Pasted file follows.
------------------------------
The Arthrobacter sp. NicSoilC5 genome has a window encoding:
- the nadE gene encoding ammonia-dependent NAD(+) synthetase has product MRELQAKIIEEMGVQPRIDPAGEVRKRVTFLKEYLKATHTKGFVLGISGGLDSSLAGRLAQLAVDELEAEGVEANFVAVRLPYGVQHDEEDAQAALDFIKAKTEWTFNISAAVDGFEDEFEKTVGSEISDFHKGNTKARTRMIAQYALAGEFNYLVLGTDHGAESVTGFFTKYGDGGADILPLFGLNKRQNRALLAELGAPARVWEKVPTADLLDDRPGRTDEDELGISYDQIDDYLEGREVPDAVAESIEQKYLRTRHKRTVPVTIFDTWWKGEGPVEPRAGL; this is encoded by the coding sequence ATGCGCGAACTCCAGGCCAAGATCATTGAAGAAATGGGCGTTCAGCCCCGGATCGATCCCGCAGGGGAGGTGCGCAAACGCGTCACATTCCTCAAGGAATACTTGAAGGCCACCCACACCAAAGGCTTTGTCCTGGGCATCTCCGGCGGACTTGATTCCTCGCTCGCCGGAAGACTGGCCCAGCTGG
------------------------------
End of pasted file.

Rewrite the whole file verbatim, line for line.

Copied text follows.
The Arthrobacter sp. NicSoilC5 genome has a window encoding:
- the nadE gene encoding ammonia-dependent NAD(+) synthetase has product MRELQAKIIEEMGVQPRIDPAGEVRKRVTFLKEYLKATHTKGFVLGISGGLDSSLAGRLAQLAVDELEAEGVEANFVAVRLPYGVQHDEEDAQAALDFIKAKTEWTFNISAAVDGFEDEFEKTVGSEISDFHKGNTKARTRMIAQYALAGEFNYLVLGTDHGAESVTGFFTKYGDGGADILPLFGLNKRQNRALLAELGAPARVWEKVPTADLLDDRPGRTDEDELGISYDQIDDYLEGREVPDAVAESIEQKYLRTRHKRTVPVTIFDTWWKGEGPVEPRAGL; this is encoded by the coding sequence ATGCGCGAACTCCAGGCCAAGATCATTGAAGAAATGGGCGTTCAGCCCCGGATCGATCCCGCAGGGGAGGTGCGCAAACGCGTCACATTCCTCAAGGAATACTTGAAGGCCACCCACACCAAAGGCTTTGTCCTGGGCATCTCCGGCGGACTTGATTCCTCGCTCGCCGGAAGACTGGCCCAGCTGG